It was one of those afternoons that dripped into early evening, dusk and beyond, where everything came together to create a perfect moment in time that shall be hard to forget. The kind of lived snapshot that could not be recreated, that could not be entirely planned for, for the magic ingredient came from the cocktail of those present.
A sun of papier mâché led the way as costumes and colours burst across the green, drums and dancing, flags held high. Painted faces beamed with pride, each child equal, each one vital and important, playing their part in the community scene. There were flowers and fruits, teams of World Cup, animals wild and free. From tiny to tall, big and small the procession wound its way through a crowd with hearts bursting forth. Every detail was thought out, even wheels were pimped to the max, staff and onlookers couldn't help their smiles, couldn't help but celebrate the wonder of Childhood, the innocent perfection of all children.
Then a concert. In breeze-filled shade each class performed to their families, their community, their peers. The audience sat or stood, passing babies for snuggles, a joke, an exclamation of wonder or two. And in that moment we all knew how lucky we were, we all appreciated just how special this moment was.
The hours that followed were filled with an easy flow of stalls and games, a fete with a difference, proper grub and a sneeky mojito or Brazialian lager. Older children sold their loom band wares and our Mia was no exception. Apples were bobbed and home-grown plants were sold. It was the kind of back-in-time village event that is so rarely enjoyed. Natty mingled with friends as they shared an authentic burger. We were still on red alert as ever at public events, but Natty stayed close, for once giving no cause for concern by darting silent and swift between the legs of a packed crowd. For once I didn't urge, 'Where's Natty', for once my heart beat at a constant pace. For the first time she was as engrossed in the events as we.
Then the finale, the icing on the cake, the boat race that had had us all planning and crafting ahead of time. Some for weeks it would seem, others the day before and at least one admitted to minutes prior to the race. Yes, after much anticipation the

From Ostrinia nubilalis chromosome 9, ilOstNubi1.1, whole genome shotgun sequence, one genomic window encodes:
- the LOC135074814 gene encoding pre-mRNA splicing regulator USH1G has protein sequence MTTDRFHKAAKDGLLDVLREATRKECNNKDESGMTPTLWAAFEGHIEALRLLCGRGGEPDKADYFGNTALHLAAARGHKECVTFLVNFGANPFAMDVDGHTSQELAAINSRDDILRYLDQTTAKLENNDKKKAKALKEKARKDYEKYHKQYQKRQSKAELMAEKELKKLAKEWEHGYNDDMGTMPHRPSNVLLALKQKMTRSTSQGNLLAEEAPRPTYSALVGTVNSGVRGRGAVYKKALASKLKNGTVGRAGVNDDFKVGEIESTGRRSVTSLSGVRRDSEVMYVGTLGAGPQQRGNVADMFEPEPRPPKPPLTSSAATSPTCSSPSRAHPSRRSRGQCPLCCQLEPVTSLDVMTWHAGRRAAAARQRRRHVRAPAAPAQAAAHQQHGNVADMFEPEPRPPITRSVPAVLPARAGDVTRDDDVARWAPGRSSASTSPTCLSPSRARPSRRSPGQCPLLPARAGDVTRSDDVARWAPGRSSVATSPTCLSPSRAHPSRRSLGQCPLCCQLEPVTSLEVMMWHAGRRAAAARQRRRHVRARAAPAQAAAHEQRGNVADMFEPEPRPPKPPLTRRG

As each boat passed under the bridge, a cheer, a universal delight in the fact they had fullfilled their purpose. 10s streamed through. More and more children and parents waded in to retrieve them. Natty and I waited for sight of her shuttle-inspired creation. Daddy and Mia stood guard atop the wee bridge. But where had it gone? Was it stuck nose-deep in the river bed?
'Where's my boat? Where's my boat?' we danced and chanted, always a good excuse for learning a nice sentence by heart...
Then finally that signal from Daddy DSU, 'Ship ahoy!', all signed of course.
The excitement overtook me, shoes and socks were hurriedly shed and jeans were rolled uncomfortably high. Others helped, egged us on and in we went, 'Quick Natty, quick!' I held her firm.
We got there a moment too late, the boat aloft, safe and dry, saved by another's hands.
So.... I sneaked it behind my back and offered it to one upstream to relaunch a few metres in.
'Look Natty, look. Here comes your boat!'
This time she watched and held her hands open, but the boat was taken downstream to our right. Saved again, but not by its creator. Drat and darn!
Third time lucky... and this time she caught her precious handiwork fair and square.
And the smile will remain with us forever.
You might also enjoy reading The Value of my Daughter's life: A Doctor's Waiting Room
Or our highy acclaimed little book I Love You Natty.